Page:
Flipping off neighbor, putting up signs bashing her business: Is this free speech — or stalking?

Neighbors opposed the teen treatment center Eva Carlston Academy opening in their community in 2013, and one man has kept his protest going for years.


Staked at the fringes of George Fishler’s green lawn on a narrow street in the foothills of Mount Olympus, the red and black text sign calls out for attention like a campaign endorsement.

“TROUBLED TEEN MONEY MACHINE,” another wire-legged, bold print sign tells drivers. “BECOME DISABLED FOR ONLY $10,000/MONTH.”

For nearly a decade, these yard signs have been a fixture in front of Fishler’s home, ever since a teen treatment program called Eva Carlston Academy moved in next door despite opposition from the neighbors.

The yard signs, Fishler said in a recent court hearing, are his form of protesting against the business. He doesn’t want the 16-bed program in his neighborhood and all that comes with it — primarily increased traffic and noise from the girls who live next door.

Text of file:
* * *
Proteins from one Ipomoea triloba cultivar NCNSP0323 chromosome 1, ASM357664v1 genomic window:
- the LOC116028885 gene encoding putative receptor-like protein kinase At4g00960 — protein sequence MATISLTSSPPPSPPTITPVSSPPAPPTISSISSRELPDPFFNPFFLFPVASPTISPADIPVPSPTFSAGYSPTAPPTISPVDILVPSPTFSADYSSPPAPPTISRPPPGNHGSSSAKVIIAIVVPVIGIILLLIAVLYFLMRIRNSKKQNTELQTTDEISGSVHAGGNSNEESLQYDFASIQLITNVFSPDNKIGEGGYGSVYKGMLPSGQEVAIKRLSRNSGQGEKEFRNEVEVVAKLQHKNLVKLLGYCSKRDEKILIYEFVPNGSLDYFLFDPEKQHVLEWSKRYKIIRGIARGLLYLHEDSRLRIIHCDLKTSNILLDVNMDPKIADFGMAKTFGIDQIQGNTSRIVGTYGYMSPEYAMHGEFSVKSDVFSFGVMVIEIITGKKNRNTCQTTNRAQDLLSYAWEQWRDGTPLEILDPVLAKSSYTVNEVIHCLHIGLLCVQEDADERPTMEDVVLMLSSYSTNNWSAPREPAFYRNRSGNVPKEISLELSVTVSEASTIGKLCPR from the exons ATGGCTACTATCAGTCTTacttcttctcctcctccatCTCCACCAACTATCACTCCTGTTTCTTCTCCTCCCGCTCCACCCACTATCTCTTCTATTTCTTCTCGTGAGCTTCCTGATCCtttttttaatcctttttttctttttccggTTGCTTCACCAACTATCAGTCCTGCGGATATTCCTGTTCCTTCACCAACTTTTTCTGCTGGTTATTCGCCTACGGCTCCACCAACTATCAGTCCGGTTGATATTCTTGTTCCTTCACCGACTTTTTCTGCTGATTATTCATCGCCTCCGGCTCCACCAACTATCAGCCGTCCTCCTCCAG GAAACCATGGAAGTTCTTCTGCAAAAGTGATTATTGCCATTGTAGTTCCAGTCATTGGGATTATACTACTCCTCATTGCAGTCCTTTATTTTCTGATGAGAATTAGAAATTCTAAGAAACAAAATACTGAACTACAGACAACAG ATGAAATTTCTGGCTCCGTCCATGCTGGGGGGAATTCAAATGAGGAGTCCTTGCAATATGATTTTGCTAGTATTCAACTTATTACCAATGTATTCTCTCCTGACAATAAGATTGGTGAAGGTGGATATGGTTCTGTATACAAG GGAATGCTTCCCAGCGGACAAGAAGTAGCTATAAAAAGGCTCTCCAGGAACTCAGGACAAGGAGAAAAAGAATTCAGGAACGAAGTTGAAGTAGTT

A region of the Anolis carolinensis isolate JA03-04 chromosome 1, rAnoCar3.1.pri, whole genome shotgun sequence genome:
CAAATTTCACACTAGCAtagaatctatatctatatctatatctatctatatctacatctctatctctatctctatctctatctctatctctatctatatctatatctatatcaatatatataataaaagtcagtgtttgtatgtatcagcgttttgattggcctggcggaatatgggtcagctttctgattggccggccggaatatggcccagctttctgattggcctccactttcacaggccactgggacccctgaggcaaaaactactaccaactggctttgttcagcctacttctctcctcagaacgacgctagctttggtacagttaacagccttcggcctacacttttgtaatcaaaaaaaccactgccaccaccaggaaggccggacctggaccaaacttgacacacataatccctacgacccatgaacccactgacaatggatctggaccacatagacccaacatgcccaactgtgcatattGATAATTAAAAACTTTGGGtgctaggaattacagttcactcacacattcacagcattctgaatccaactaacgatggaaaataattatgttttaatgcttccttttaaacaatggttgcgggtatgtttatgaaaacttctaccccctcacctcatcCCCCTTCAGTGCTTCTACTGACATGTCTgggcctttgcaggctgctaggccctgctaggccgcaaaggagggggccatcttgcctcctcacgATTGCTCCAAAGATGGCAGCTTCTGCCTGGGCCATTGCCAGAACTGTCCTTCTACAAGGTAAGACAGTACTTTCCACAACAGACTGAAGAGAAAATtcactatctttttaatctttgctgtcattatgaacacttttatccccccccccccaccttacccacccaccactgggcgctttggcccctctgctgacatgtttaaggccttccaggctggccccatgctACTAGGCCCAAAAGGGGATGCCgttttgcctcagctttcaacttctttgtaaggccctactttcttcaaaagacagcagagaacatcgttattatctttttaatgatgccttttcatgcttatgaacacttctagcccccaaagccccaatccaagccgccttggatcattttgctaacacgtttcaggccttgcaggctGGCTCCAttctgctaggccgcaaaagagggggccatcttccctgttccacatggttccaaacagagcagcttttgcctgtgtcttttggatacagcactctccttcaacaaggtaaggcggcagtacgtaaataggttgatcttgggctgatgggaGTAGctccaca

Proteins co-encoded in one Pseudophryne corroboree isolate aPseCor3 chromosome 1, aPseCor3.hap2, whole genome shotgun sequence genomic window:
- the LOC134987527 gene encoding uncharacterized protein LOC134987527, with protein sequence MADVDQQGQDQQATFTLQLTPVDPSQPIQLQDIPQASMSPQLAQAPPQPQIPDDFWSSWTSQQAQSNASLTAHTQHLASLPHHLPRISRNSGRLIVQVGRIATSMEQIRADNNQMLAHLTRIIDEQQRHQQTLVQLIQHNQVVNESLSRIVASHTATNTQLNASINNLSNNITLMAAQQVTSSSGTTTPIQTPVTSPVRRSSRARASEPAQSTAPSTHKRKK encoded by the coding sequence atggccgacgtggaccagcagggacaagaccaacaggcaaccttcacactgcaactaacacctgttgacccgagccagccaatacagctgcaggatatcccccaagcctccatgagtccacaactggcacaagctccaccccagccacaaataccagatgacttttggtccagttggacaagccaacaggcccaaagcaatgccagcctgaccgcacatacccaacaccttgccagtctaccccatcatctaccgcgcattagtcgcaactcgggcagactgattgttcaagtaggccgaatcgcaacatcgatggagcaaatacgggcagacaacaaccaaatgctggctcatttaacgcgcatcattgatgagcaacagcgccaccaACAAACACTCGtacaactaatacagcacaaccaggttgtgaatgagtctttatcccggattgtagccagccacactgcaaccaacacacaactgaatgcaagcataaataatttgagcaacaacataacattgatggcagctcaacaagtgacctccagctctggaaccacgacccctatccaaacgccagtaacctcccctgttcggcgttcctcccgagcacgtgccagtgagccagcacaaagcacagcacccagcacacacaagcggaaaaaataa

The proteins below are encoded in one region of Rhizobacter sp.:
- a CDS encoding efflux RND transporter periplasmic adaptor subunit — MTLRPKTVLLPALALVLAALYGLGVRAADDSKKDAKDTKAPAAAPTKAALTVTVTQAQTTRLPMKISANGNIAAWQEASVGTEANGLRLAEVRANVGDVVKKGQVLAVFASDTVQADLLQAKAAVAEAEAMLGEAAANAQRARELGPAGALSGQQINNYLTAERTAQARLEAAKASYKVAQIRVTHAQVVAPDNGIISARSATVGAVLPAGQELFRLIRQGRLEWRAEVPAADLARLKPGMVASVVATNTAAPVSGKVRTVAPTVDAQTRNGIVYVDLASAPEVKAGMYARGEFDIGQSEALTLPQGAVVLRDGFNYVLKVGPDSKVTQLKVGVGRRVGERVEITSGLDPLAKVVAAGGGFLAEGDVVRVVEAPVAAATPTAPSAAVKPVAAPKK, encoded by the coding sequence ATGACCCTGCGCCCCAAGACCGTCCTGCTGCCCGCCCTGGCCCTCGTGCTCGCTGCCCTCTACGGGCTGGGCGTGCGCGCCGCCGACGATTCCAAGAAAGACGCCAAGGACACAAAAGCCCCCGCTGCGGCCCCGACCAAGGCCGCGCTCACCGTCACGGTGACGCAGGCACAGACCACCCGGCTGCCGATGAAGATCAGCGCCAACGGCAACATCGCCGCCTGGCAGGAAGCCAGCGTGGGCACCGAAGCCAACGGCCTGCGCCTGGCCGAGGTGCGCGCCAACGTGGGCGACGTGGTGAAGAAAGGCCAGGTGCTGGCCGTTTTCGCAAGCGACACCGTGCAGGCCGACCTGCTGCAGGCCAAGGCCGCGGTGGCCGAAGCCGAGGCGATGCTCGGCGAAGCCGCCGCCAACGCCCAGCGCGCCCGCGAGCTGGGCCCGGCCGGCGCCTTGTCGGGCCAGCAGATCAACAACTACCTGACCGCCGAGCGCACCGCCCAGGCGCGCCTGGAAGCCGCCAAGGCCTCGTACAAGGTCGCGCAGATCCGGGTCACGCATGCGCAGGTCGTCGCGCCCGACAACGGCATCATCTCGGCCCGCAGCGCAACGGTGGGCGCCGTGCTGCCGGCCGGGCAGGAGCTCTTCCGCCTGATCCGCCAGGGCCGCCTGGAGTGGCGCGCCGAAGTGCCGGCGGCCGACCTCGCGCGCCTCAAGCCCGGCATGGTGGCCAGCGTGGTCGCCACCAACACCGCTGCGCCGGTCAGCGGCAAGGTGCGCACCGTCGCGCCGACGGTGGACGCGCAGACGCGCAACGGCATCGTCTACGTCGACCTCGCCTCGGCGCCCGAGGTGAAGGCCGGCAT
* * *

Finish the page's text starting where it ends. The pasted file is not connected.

“They ruined my neighborhood,” Fishler testified. “And the only reason this business is in my neighborhood is to make money. All of a sudden, I have cars constantly going by my house every day. And they’re all going there to do one thing: Make money.”

But Kristi Ragsdale, the founder of Eva Carlston Academy, said the neighbor’s behavior is not limited to signs in his yard. He shows her and other staff his middle finger as they drive by, she testified, and hurls derogatory words towards the staff and girls who live there.